Bi Feiyu’s Tuina (推拿, a traditional form of theraputic massage) won acclaim and awards in 2008 for its portrayal of the lives of blind masseurs in Nanjing.
Tuina is a slow-moving, character-driven novel in which nothing much happens in the first third beyond introductions and background information, but once you get used to the pace of the author’s plain prose, it’s a hard book to put down. Each of the dozen or so masseurs has a story to tell about being blind in China today. Some are touching love stories, others are tragedies in which personal desires go unfulfilled in a society that has certain expectations of people with physical disabilities, and still others are harshly cynical about a culture that is blind to the interests of people who cannot see.
One of the bleakest, and funniest, stories is about Du Hong, a late arrival to the massage business who started out as a piano prodigy. After discovering she had a talent for music, her teacher set her straight about the way the world works:
Du Hong, you don’t know, you don’t understand! You’re blind, so where’s the future in becoming a singer? You’re not deaf, and you’re not mute, so where will you get by singing? Where’s the special education? Ah, how can you understand? In special education you’ve got to find something difficult, do something you’re unable to do. Like a deaf-mute singing, or like a physically-disabled person dancing, or like a mentally-challenged person inventing something. Each of these shows off the school and the miracle of education. In short, a disabled person only has the power to touch people’s hearts, to move a generation, and to shake society when she endures incredible hardship and puts herself through the fire to do something that is difficult or even possible for her to do, and does it well. What’s so special about a blind person like you singing? All you have to do is open your mouth. But playing the piano is hard. The hardest thing for a blind person is to play – the – piano. Understand?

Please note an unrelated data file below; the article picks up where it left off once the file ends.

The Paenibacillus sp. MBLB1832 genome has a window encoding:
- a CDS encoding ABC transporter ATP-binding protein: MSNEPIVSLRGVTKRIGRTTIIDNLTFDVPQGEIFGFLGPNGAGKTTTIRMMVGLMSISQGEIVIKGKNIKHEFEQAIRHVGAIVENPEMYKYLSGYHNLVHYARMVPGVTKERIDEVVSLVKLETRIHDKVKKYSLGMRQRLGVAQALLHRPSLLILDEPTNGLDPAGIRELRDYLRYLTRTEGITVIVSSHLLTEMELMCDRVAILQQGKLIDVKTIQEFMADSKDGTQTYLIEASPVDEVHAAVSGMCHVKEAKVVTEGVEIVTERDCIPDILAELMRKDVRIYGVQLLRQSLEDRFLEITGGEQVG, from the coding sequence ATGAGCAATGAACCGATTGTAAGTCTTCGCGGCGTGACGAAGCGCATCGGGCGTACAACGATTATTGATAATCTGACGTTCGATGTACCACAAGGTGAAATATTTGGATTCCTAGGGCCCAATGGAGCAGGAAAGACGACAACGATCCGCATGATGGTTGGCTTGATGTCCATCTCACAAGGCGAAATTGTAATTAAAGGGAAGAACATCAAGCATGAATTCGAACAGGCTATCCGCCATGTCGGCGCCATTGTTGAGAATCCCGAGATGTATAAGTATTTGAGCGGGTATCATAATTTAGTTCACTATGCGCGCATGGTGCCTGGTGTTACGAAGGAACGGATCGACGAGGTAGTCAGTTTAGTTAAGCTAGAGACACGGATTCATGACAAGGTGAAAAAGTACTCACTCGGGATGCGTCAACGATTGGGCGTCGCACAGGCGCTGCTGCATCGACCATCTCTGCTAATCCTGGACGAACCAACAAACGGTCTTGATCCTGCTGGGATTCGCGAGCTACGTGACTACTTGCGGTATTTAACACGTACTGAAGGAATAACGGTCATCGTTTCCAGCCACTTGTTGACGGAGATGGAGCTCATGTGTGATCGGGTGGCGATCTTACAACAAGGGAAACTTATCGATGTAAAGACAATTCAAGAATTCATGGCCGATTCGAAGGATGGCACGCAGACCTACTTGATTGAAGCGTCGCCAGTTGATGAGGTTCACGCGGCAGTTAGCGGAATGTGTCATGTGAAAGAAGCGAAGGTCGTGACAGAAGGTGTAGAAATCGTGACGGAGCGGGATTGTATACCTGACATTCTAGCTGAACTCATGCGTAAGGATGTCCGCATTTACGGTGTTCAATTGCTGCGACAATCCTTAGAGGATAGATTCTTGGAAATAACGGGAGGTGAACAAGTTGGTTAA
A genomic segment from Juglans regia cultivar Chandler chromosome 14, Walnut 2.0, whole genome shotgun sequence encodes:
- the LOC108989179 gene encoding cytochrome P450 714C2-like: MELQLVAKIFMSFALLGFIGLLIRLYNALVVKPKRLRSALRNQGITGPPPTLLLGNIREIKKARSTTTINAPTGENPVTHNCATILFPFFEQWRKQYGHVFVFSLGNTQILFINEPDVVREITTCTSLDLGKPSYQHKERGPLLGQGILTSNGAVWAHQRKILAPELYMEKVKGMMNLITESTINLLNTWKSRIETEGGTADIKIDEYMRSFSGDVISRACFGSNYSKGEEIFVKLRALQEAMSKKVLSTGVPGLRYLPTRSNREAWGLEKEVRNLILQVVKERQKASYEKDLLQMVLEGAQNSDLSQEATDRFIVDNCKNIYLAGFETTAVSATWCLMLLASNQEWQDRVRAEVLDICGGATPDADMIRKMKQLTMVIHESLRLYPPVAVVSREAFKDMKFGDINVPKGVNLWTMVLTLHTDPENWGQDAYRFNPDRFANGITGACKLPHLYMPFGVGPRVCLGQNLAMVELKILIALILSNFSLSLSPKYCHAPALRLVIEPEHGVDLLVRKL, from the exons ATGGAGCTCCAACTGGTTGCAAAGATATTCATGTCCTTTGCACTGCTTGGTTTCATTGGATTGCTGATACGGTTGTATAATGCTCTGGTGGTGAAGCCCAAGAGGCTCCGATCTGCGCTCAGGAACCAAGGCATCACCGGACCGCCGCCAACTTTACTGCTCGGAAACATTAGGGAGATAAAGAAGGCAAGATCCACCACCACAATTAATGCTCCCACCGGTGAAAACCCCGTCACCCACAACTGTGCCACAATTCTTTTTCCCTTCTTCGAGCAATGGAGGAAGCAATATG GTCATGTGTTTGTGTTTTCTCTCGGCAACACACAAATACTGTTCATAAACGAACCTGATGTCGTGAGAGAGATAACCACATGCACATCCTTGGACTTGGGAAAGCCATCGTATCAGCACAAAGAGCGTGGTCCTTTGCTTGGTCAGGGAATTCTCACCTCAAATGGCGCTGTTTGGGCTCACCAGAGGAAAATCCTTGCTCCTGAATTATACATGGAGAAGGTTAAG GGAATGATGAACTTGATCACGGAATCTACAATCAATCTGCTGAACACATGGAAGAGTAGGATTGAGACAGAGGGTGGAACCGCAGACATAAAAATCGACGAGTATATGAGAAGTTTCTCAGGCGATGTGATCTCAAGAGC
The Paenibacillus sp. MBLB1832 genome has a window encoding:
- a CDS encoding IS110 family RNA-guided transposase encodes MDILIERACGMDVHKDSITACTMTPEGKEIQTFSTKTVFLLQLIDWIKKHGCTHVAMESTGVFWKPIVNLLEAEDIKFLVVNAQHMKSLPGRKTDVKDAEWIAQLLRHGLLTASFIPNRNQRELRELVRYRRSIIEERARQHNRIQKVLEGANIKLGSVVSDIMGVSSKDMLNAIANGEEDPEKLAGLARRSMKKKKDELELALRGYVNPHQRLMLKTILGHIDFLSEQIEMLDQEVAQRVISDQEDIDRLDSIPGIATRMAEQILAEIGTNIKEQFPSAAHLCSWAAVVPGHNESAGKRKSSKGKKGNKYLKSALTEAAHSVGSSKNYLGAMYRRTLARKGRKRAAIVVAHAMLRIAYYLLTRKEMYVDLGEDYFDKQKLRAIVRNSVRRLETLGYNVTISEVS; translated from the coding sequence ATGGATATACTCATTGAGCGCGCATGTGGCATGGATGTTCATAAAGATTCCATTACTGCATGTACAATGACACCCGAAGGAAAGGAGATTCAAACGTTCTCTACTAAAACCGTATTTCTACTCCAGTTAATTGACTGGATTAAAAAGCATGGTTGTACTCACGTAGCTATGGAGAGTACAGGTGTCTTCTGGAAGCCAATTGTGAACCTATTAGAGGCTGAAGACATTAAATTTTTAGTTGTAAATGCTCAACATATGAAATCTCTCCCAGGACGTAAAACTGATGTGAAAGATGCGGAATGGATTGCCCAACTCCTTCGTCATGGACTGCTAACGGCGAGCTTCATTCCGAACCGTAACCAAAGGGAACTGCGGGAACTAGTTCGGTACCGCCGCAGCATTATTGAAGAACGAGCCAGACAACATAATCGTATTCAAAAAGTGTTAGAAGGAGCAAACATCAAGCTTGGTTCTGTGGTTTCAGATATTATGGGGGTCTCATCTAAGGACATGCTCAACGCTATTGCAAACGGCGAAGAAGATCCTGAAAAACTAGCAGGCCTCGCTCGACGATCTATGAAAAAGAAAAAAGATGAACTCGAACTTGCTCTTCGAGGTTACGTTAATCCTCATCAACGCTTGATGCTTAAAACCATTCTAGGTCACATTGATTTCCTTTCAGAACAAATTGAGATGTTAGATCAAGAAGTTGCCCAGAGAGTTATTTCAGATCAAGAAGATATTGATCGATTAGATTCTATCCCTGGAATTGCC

Du Hong eventually quits her studies after learning first-hand exactly why her playing touches people’s hearts. At a benefit concert, she chokes and turns in an awful performance, yet the crowd gives her a standing ovation. Afterward, the host interviews her for the cameras:
And then with a flourish she asked the big question: “And why did Du Hong come to perform for you all today?” Yes, why? Du Hong herself wanted to hear the answer. A hush fell over the gallery. The host answered her own question in words that would bring a tear to your eye: “Poor Du Hong” came “to repay of society — all of you grandfathers and grandmothers, all of you aunts and uncles, all of you older brothers and sisters, all of you younger sisters and brothers — for the love you have shown her!” The violin music that had been playing in the background swelled up underneath the host’s words and echoed through the hall and throughout every corner of “society.” 
Language plays a noticeable role in the novel. Speech registers separate blind from sighted, although it’s not made clear exactly what that means. For example, Doc Wang, a masseur who returned to Nanjing from a high-paying job catering to foreign clients in Shenzhen when the economic downturn at the turn of the century evaporated his business and torpedoed his stock investments, often describes his old friend Sha Fuming as “talking like a sighted person,” and occasionally the narrator will observe that a statement that would have seemed entirely normal coming out of the mouth of someone who could see was surprising to hear from a blind person.
Written language also shows up briefly. The back story of Sha Fuming, who co-founded the massage business where most of the book is set, involves an episode in which he skips class to visit a bar with a sighted woman who introduces herself by writing her name on his hand with a piece of ice. He has to tell her, “I…can’t read.”
Sha Fuming was telling the truth. He spoke Chinese, but it wasn’t genuine Chinese, it was a special language. More precisely, it was braille. He had never spent any time learning Chinese characters, even though he knew the Three Hundred Tang Poems by heart. 
Chinese Braille is printed twice in the book: once when Sha writes his name in droplets of water for the woman (“That’s…so cool!” she says), and once on the cover. It’s mentioned a few other times, but Bi Feiyu isn’t really concerned with the mechanics of surviving as a blind person in Chinese society so much as the feelings that are created by the experience.